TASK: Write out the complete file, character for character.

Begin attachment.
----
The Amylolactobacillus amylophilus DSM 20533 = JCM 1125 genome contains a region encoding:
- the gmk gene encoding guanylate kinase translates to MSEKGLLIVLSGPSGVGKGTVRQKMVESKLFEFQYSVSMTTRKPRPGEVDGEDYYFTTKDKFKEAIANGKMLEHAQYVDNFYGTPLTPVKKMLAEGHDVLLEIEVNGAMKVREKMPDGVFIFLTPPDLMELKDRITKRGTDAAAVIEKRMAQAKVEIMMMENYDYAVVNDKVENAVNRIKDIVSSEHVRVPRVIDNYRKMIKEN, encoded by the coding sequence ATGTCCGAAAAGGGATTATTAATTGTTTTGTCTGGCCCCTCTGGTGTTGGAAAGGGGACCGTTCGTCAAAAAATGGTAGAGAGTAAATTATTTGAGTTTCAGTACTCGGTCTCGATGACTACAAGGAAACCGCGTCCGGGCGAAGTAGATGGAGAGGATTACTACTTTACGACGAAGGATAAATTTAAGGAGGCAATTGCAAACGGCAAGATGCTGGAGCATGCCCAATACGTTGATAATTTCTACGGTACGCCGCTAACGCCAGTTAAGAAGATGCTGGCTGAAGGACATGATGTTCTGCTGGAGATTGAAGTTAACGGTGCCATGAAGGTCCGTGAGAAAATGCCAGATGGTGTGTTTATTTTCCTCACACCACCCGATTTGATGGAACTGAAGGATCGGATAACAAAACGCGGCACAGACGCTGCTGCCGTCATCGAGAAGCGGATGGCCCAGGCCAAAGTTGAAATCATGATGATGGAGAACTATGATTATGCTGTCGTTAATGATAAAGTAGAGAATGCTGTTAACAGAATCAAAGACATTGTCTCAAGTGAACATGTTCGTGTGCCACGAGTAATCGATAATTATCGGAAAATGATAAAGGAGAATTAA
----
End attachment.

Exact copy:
The Amylolactobacillus amylophilus DSM 20533 = JCM 1125 genome contains a region encoding:
- the gmk gene encoding guanylate kinase translates to MSEKGLLIVLSGPSGVGKGTVRQKMVESKLFEFQYSVSMTTRKPRPGEVDGEDYYFTTKDKFKEAIANGKMLEHAQYVDNFYGTPLTPVKKMLAEGHDVLLEIEVNGAMKVREKMPDGVFIFLTPPDLMELKDRITKRGTDAAAVIEKRMAQAKVEIMMMENYDYAVVNDKVENAVNRIKDIVSSEHVRVPRVIDNYRKMIKEN, encoded by the coding sequence ATGTCCGAAAAGGGATTATTAATTGTTTTGTCTGGCCCCTCTGGTGTTGGAAAGGGGACCGTTCGTCAAAAAATGGTAGAGAGTAAATTATTTGAGTTTCAGTACTCGGTCTCGATGACTACAAGGAAACCGCGTCCGGGCGAAGTAGATGGAGAGGATTACTACTTTACGACGAAGGATAAATTTAAGGAGGCAATTGCAAACGGCAAGATGCTGGAGCATGCCCAATACGTTGATAATTTCTACGGTACGCCGCTAACGCCAGTTAAGAAGATGCTGGCTGAAGGACATGATGTTCTGCTGGAGATTGAAGTTAACGGTGCCATGAAGGTCCGTGAGAAAATGCCAGATGGTGTGTTTATTTTCCTCACACCACCCGATTTGATGGAACTGAAGGATCGGATAACAAAACGCGGCACAGACGCTGCTGCCGTCATCGAGAAGCGGATGGCCCAGGCCAAAGTTGAAATCATGATGATGGAGAACTATGATTATGCTGTCGTTAATGATAAAGTAGAGAATGCTGTTAACAGAATCAAAGACATTGTCTCAAGTGAACATGTTCGTGTGCCACGAGTAATCGATAATTATCGGAAAATGATAAAGGAGAATTAA